Findings aligned with previous research regarding transparency in risk management activities( Reference Timotijevic, Barnett and Brown 20 ). The countries with dedicated advisory committees for risk assessment activities (ANZ, NL, NOC, PL and UK) demonstrated greater transparency of the DRV process than ES, where coordinated action at a national level was in its infancy and DRV had been developed by dedicated individuals. Arguably, NL, NOC and UK appeared to display the most transparency (also potentially ANZ, although the underpinning US/Canadian DRV setting process was not studied). Similarly to the above, this could be explained by a greater legal and clarified role of the relevant advisory committees and their responsibilities (demarcation between risk assessors, risk managers and risk communicators), a higher political priority or greater dedication of resources for nutrition and a longer tradition of DRV development. Furthermore, both NOC and UK were currently updating DRV at the time of study. Thus, the nature of transparency observed may have reflected the current increased calls for transparency and been associated with the most recent micronutrient DRV setting processes.
All cases demonstrated differences in transparency (in general and specific to the handling of uncertain evidence) across the three a priori areas studied (value request, evidence evaluation and final values). Based upon these findings, the status quo for current best practice regarding transparent and open handling of uncertainty in nutrition risk assessment has been discussed below.
Regarding the request to develop DRV, transparency was increased via documentation and accessibility to the iterative discussions between risk assessors, risk managers and others in problem formulation. These discussions acknowledged the uncertainty and limitations of the evidence base available to ensure the feasibility of the risk assessment task. This transparent detailing of the source, scope and reasons for any DRV request corresponded with guidance seen in a number of international risk assessment procedural documents (e.g. the nutrition problem formation stage before nutrition risk assessment activity in CODEX Alimentarius; defining the problem in the EURRECA framework for setting micronutrient recommendations)( 10 , Reference Dhonukshe-Rutten, Bouwman and Brown 14 ).
Transparency in risk assessment evidence evaluation is designed to minimise the probability of bias( Reference Lichtenstein, Yetley and Lau 28 ). Best practice for transparent handling of uncertainty in the cases studied referred to the documented protocols designed to guide and standardise the process of sourcing and interpreting evidence. Bias was reduced by employing an independent body to conduct the review and reproducibility was increased by employing standardised systematic literature review processes. Difficulties were still seen regarding the handling of uncertainty during evidence evaluation and communicating how this influenced the quantification/qualification of risk (e.g. the merits of grading different types of evidence). In addition, whether restricting a review to evidence from randomised controlled trials or meta-analyses limited the scope of the review or the utility of the final advice/reference values. However, the constant updating and disclosure of evidence evaluation procedures in the most recent cases reflected an ability to detail the overall strength of evidence reviewed.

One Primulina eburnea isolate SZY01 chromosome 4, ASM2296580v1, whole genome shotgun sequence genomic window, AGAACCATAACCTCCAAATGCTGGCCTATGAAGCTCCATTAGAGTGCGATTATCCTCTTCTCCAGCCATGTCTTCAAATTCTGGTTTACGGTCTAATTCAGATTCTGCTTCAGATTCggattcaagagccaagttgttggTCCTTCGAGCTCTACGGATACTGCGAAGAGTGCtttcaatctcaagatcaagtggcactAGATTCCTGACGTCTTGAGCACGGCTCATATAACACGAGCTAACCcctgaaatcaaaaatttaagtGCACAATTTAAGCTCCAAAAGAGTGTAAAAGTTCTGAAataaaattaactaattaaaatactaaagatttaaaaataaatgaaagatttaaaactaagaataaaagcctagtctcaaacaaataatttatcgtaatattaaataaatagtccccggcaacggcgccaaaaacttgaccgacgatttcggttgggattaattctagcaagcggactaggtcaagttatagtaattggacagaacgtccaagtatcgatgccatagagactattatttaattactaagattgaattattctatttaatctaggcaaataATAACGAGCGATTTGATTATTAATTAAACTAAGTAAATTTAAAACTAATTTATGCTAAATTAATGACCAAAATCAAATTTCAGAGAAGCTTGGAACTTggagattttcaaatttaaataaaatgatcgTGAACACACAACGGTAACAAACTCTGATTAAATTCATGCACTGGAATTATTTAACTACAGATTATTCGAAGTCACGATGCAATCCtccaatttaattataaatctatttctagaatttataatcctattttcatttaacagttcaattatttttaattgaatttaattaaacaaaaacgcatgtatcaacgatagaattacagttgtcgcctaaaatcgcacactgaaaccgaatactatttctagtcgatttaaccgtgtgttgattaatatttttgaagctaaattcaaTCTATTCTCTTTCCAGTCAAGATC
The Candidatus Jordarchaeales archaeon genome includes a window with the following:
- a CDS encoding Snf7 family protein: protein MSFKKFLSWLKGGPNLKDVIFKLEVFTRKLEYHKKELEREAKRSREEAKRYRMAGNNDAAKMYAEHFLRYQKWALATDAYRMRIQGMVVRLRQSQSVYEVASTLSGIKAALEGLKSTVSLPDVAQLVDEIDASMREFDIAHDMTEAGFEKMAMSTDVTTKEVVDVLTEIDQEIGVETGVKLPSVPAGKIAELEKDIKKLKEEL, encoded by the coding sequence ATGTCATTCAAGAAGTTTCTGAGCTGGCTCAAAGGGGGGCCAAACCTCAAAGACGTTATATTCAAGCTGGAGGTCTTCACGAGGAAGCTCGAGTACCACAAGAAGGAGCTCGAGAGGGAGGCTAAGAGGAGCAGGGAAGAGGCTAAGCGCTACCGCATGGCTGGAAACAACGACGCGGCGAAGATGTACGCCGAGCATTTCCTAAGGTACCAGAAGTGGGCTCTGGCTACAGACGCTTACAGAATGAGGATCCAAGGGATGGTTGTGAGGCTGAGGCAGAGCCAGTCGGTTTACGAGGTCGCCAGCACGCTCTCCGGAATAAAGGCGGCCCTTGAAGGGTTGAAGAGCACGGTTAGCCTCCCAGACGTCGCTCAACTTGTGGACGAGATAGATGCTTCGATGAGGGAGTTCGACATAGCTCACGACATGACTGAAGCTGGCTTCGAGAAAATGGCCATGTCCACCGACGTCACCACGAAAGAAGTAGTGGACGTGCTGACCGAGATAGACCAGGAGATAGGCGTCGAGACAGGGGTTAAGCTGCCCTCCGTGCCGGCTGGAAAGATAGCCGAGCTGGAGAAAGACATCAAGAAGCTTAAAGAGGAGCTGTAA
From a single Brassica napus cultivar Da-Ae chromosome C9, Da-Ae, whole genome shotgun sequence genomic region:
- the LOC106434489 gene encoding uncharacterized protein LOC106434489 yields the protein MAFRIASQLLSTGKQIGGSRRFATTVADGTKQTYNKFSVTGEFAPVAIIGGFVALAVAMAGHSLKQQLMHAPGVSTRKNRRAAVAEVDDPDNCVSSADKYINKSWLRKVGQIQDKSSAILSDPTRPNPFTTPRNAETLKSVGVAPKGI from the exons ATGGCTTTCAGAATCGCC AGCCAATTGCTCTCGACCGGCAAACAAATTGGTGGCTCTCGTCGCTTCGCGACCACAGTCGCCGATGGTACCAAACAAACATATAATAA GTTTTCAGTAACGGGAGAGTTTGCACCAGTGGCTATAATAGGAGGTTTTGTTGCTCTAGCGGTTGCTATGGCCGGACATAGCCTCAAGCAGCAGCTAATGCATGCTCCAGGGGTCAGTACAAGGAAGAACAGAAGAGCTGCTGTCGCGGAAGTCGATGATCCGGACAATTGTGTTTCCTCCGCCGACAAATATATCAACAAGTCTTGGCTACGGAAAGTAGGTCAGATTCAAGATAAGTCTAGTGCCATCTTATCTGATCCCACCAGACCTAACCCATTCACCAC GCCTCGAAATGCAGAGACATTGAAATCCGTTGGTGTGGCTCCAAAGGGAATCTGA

Few protocols were available to assist with the articulation of, or guide the transition from, evidence evaluation to the integration of evidence and development of quantitative values/final DRV. This has been highlighted previously in the health-care area, where difficulties have been observed translating evidence evaluation into scientific advice for use in recommendation/guideline development( Reference Sackett, Rosenberg and Gray 29 , Reference Michie, Berentson-Shaw and Pilling 30 ). These findings support the requirement for further initiatives such as the EFSA consultation exercise in 2013 on how to conduct consistent procedures for expert elicitation during risk assessment( 31 ).